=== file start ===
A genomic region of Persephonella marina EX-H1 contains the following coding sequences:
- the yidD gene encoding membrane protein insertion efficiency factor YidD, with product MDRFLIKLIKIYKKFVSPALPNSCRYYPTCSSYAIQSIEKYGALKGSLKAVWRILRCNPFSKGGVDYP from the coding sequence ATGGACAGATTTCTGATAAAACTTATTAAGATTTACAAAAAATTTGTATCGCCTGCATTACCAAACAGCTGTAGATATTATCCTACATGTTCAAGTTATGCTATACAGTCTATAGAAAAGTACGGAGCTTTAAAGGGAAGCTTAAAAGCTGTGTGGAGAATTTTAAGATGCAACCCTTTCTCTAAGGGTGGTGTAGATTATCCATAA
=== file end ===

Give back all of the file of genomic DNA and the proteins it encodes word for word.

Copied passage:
A genomic region of Persephonella marina EX-H1 contains the following coding sequences:
- the yidD gene encoding membrane protein insertion efficiency factor YidD, with product MDRFLIKLIKIYKKFVSPALPNSCRYYPTCSSYAIQSIEKYGALKGSLKAVWRILRCNPFSKGGVDYP from the coding sequence ATGGACAGATTTCTGATAAAACTTATTAAGATTTACAAAAAATTTGTATCGCCTGCATTACCAAACAGCTGTAGATATTATCCTACATGTTCAAGTTATGCTATACAGTCTATAGAAAAGTACGGAGCTTTAAAGGGAAGCTTAAAAGCTGTGTGGAGAATTTTAAGATGCAACCCTTTCTCTAAGGGTGGTGTAGATTATCCATAA